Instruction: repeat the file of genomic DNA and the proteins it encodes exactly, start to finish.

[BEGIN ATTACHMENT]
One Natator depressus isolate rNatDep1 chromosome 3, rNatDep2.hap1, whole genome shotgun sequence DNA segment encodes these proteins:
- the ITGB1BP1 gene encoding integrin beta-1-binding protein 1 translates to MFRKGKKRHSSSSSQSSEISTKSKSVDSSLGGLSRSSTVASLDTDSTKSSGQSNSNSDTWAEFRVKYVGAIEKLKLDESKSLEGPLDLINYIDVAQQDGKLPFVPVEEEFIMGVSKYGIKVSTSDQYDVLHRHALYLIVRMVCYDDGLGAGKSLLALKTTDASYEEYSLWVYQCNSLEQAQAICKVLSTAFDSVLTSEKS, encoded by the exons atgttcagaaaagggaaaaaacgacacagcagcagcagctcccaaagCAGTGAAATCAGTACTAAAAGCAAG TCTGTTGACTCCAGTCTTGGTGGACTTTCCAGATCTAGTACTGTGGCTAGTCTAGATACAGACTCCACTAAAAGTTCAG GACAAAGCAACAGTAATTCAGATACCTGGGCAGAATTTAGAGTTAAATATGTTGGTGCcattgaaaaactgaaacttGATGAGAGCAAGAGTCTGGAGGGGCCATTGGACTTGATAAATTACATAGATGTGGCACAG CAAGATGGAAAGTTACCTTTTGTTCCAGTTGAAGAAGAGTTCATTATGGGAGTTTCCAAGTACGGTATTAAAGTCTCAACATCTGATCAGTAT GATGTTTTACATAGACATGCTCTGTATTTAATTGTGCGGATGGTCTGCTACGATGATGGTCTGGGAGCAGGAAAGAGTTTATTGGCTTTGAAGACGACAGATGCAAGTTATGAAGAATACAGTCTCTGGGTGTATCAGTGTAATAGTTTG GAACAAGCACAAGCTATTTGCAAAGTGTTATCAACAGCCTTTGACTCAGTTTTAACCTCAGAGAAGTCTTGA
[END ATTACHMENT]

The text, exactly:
One Natator depressus isolate rNatDep1 chromosome 3, rNatDep2.hap1, whole genome shotgun sequence DNA segment encodes these proteins:
- the ITGB1BP1 gene encoding integrin beta-1-binding protein 1 translates to MFRKGKKRHSSSSSQSSEISTKSKSVDSSLGGLSRSSTVASLDTDSTKSSGQSNSNSDTWAEFRVKYVGAIEKLKLDESKSLEGPLDLINYIDVAQQDGKLPFVPVEEEFIMGVSKYGIKVSTSDQYDVLHRHALYLIVRMVCYDDGLGAGKSLLALKTTDASYEEYSLWVYQCNSLEQAQAICKVLSTAFDSVLTSEKS, encoded by the exons atgttcagaaaagggaaaaaacgacacagcagcagcagctcccaaagCAGTGAAATCAGTACTAAAAGCAAG TCTGTTGACTCCAGTCTTGGTGGACTTTCCAGATCTAGTACTGTGGCTAGTCTAGATACAGACTCCACTAAAAGTTCAG GACAAAGCAACAGTAATTCAGATACCTGGGCAGAATTTAGAGTTAAATATGTTGGTGCcattgaaaaactgaaacttGATGAGAGCAAGAGTCTGGAGGGGCCATTGGACTTGATAAATTACATAGATGTGGCACAG CAAGATGGAAAGTTACCTTTTGTTCCAGTTGAAGAAGAGTTCATTATGGGAGTTTCCAAGTACGGTATTAAAGTCTCAACATCTGATCAGTAT GATGTTTTACATAGACATGCTCTGTATTTAATTGTGCGGATGGTCTGCTACGATGATGGTCTGGGAGCAGGAAAGAGTTTATTGGCTTTGAAGACGACAGATGCAAGTTATGAAGAATACAGTCTCTGGGTGTATCAGTGTAATAGTTTG GAACAAGCACAAGCTATTTGCAAAGTGTTATCAACAGCCTTTGACTCAGTTTTAACCTCAGAGAAGTCTTGA